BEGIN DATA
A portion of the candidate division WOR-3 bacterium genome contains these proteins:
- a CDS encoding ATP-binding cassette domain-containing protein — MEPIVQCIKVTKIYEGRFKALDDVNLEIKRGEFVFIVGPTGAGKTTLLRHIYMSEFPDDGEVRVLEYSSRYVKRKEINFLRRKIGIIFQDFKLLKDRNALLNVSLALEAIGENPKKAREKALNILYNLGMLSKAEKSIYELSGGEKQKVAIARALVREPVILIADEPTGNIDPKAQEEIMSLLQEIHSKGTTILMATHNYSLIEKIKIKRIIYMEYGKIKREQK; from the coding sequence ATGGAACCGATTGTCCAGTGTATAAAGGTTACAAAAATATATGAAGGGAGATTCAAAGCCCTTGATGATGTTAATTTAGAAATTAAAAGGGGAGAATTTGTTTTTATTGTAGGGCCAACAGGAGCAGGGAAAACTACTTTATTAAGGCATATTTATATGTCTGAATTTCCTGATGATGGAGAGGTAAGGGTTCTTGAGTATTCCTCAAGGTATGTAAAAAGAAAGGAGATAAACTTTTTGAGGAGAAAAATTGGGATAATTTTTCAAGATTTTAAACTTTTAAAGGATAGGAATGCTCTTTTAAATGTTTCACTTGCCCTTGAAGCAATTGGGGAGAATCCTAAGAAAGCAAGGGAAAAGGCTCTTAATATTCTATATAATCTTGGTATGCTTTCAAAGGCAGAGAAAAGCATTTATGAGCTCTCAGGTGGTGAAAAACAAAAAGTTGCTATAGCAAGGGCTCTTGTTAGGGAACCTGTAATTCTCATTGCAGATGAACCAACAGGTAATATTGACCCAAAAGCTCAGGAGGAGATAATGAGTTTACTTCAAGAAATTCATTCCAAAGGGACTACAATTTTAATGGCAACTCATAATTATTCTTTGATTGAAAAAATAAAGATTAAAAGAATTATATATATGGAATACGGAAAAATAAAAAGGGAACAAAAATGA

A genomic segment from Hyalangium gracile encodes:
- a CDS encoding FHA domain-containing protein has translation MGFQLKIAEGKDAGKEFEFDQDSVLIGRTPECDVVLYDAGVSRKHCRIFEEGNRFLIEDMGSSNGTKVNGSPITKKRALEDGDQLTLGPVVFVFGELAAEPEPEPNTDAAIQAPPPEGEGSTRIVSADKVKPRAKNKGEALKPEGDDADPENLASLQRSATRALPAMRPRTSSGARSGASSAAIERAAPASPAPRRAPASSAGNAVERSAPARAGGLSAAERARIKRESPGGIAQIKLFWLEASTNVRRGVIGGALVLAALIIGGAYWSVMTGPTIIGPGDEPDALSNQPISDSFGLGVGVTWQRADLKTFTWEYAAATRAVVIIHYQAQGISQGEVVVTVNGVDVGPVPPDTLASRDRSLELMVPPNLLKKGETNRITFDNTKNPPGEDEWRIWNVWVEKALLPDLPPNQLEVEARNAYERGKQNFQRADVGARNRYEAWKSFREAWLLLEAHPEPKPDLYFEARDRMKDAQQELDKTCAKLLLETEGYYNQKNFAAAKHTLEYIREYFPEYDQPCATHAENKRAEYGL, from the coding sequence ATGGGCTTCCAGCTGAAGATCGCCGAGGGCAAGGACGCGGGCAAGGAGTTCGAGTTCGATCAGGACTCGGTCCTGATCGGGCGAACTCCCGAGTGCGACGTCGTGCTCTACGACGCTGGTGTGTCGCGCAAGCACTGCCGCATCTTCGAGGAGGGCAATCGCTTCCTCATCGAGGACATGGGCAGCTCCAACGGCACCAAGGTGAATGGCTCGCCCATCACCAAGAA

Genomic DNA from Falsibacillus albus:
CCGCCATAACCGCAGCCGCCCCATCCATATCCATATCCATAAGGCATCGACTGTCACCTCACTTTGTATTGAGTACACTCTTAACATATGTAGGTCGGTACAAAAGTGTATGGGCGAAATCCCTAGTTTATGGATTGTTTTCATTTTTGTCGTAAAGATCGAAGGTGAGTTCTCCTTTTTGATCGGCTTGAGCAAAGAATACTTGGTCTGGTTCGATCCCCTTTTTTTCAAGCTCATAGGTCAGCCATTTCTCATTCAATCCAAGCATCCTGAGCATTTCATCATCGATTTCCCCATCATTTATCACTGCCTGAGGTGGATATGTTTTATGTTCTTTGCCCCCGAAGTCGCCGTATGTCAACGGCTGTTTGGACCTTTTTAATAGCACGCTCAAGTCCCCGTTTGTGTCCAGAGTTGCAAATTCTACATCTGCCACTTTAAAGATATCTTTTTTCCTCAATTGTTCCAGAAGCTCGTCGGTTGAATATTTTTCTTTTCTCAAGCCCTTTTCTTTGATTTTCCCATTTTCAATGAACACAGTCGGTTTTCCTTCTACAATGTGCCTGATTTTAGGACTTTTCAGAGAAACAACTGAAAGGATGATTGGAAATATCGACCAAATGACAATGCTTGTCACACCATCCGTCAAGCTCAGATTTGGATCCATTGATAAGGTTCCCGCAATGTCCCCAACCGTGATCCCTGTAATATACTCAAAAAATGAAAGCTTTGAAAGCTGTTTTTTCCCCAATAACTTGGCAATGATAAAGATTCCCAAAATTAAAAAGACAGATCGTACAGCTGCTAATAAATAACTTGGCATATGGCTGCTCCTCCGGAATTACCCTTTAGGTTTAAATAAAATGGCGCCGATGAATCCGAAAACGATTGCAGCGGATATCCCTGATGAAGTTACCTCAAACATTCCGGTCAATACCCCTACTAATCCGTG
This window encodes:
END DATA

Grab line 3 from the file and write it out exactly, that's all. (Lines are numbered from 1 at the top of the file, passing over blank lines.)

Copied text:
A genomic segment from Hyalangium gracile encodes: